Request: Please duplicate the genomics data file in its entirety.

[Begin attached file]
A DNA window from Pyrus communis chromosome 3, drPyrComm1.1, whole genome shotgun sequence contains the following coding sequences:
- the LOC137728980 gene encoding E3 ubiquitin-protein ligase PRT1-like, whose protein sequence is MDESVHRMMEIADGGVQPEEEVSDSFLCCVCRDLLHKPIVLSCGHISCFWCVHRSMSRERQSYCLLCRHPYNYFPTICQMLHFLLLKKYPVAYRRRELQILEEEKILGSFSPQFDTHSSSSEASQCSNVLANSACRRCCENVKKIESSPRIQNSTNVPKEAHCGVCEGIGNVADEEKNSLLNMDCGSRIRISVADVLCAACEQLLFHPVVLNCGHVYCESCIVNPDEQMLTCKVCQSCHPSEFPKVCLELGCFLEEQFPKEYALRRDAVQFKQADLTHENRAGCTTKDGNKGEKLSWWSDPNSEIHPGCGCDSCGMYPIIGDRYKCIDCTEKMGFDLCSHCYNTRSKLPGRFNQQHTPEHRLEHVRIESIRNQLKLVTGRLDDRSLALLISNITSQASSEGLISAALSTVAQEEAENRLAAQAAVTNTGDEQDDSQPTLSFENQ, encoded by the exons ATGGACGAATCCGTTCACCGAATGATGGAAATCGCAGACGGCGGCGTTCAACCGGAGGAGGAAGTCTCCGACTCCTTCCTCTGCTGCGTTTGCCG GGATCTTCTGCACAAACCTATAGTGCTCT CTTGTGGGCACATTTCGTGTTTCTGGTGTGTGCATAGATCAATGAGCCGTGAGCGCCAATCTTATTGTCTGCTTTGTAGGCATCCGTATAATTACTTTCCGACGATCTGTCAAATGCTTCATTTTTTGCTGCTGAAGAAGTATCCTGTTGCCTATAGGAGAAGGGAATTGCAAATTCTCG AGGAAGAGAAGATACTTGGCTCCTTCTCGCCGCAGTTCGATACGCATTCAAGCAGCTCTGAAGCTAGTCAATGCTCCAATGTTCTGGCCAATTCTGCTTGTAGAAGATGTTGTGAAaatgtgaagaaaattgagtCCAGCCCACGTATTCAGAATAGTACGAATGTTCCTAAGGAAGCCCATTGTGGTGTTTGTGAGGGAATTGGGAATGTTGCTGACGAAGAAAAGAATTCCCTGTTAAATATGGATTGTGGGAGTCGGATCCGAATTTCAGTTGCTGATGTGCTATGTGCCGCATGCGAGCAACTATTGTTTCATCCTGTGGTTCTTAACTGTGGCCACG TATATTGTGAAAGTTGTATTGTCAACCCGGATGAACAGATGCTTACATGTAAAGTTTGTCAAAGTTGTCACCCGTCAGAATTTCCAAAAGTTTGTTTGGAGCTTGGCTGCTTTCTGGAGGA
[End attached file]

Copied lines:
A DNA window from Pyrus communis chromosome 3, drPyrComm1.1, whole genome shotgun sequence contains the following coding sequences:
- the LOC137728980 gene encoding E3 ubiquitin-protein ligase PRT1-like, whose protein sequence is MDESVHRMMEIADGGVQPEEEVSDSFLCCVCRDLLHKPIVLSCGHISCFWCVHRSMSRERQSYCLLCRHPYNYFPTICQMLHFLLLKKYPVAYRRRELQILEEEKILGSFSPQFDTHSSSSEASQCSNVLANSACRRCCENVKKIESSPRIQNSTNVPKEAHCGVCEGIGNVADEEKNSLLNMDCGSRIRISVADVLCAACEQLLFHPVVLNCGHVYCESCIVNPDEQMLTCKVCQSCHPSEFPKVCLELGCFLEEQFPKEYALRRDAVQFKQADLTHENRAGCTTKDGNKGEKLSWWSDPNSEIHPGCGCDSCGMYPIIGDRYKCIDCTEKMGFDLCSHCYNTRSKLPGRFNQQHTPEHRLEHVRIESIRNQLKLVTGRLDDRSLALLISNITSQASSEGLISAALSTVAQEEAENRLAAQAAVTNTGDEQDDSQPTLSFENQ, encoded by the exons ATGGACGAATCCGTTCACCGAATGATGGAAATCGCAGACGGCGGCGTTCAACCGGAGGAGGAAGTCTCCGACTCCTTCCTCTGCTGCGTTTGCCG GGATCTTCTGCACAAACCTATAGTGCTCT CTTGTGGGCACATTTCGTGTTTCTGGTGTGTGCATAGATCAATGAGCCGTGAGCGCCAATCTTATTGTCTGCTTTGTAGGCATCCGTATAATTACTTTCCGACGATCTGTCAAATGCTTCATTTTTTGCTGCTGAAGAAGTATCCTGTTGCCTATAGGAGAAGGGAATTGCAAATTCTCG AGGAAGAGAAGATACTTGGCTCCTTCTCGCCGCAGTTCGATACGCATTCAAGCAGCTCTGAAGCTAGTCAATGCTCCAATGTTCTGGCCAATTCTGCTTGTAGAAGATGTTGTGAAaatgtgaagaaaattgagtCCAGCCCACGTATTCAGAATAGTACGAATGTTCCTAAGGAAGCCCATTGTGGTGTTTGTGAGGGAATTGGGAATGTTGCTGACGAAGAAAAGAATTCCCTGTTAAATATGGATTGTGGGAGTCGGATCCGAATTTCAGTTGCTGATGTGCTATGTGCCGCATGCGAGCAACTATTGTTTCATCCTGTGGTTCTTAACTGTGGCCACG TATATTGTGAAAGTTGTATTGTCAACCCGGATGAACAGATGCTTACATGTAAAGTTTGTCAAAGTTGTCACCCGTCAGAATTTCCAAAAGTTTGTTTGGAGCTTGGCTGCTTTCTGGAGGA